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Examples Of Individualism In The Handmaid's Tale

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Sydni Lashley Ms. Milliner EES21QH-03 10/18/16 In the novel The Handmaid’s Tale Margaret Atwood writes about a once America becoming a totalitarian government. The narrator is Offred and she is a handmaid, handmaids bear the rich and highly acclaimed people’s children. She’s telling the story of her everyday life and sometimes she’ll retrospect. In this new America they took away all the rights of women, they are basically sex slaves and baby machines. Most of the women aren't allowed to read, they took away their voices, personality, and individualism. The women are put in two categories the legitimates and illegitimates, the legitimates were the ones who were of high class or who work for them and the illegitimates were the whores, sterile, government protestors, and lesbians. Language is used throughout Atwood’s novel to show a variety of things, power is the central idea in the book, that's what everyone in Gilead is fighting for. Power helps them make the decisions they do, and the way they communicate to one another is in the name of power. In the book power is created from freedom of speech, religious language, and the ability to read and write. This totalitarian government is extremely censoring, the only ones allowed some freedom of speech are the commanders and their wives. Serena Joy, a wife, knows she…show more content…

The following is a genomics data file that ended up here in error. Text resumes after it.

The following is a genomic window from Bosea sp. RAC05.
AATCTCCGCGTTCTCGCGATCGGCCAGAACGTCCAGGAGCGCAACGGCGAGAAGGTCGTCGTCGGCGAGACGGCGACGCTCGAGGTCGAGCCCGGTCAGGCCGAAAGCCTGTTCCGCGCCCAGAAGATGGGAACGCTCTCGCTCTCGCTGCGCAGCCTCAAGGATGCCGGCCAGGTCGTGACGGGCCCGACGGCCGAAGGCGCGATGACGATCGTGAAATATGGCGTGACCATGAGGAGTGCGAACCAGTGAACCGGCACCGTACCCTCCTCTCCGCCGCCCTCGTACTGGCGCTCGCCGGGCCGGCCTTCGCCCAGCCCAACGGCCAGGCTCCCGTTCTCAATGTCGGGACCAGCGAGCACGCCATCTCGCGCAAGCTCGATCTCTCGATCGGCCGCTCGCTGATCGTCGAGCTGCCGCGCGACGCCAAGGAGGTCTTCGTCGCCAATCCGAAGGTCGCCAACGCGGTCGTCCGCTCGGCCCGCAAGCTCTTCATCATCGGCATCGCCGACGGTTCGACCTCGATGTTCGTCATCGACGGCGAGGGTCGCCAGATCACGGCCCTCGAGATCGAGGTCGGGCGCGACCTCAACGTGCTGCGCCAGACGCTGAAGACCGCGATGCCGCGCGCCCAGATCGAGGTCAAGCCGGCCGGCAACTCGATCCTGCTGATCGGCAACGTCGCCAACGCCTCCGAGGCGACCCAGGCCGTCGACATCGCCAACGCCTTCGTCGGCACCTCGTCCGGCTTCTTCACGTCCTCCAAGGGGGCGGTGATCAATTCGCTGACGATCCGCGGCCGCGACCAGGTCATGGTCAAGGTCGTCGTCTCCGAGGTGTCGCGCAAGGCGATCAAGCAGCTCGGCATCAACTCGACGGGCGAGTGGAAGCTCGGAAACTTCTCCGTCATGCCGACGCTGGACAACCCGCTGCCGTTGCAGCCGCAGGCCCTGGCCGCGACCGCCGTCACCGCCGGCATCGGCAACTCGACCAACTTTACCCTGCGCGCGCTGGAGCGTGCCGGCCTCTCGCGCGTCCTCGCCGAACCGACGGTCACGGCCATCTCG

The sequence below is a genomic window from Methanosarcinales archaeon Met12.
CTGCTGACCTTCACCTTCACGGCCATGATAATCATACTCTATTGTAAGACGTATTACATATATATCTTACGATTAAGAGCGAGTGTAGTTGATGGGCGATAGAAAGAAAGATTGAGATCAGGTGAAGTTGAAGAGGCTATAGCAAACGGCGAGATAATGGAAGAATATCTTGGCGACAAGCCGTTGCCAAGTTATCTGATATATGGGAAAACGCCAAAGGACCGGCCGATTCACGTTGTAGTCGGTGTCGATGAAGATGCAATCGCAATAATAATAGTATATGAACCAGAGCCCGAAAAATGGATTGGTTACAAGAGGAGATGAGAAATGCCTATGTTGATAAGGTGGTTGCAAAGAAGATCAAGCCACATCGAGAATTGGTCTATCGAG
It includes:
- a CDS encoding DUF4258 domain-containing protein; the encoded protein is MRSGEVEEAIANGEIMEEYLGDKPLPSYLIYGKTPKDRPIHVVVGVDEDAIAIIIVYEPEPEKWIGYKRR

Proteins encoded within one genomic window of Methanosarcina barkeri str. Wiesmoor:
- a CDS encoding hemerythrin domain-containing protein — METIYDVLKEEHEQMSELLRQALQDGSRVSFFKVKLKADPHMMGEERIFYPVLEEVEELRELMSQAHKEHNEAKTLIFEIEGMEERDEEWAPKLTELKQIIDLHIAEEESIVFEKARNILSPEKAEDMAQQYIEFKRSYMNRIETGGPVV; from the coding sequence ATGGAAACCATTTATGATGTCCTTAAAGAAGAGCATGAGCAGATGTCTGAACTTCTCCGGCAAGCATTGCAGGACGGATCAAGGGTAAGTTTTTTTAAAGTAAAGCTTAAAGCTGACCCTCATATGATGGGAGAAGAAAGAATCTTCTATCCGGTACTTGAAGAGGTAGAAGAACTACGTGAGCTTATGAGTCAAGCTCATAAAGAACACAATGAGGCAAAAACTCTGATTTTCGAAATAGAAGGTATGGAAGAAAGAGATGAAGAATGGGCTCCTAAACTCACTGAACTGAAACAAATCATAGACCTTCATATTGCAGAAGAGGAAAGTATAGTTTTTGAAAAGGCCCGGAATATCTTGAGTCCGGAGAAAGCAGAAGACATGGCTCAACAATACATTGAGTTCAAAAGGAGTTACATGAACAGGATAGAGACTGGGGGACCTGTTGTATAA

The use of biblical language also helps make sure the theocracy government is being enforced, thus gaining power. This takes away a person's own free will, changing them into a mindless follower. Also the way they refer to men is oppressive to the women. They’d call men the “Angels” or “The eyes of God” positive names while on the contrary women are called handmaids and given a different name. A person’s name holds so much power and uniqueness, so the fact it's being taking away and they are given a new one takes away their power and
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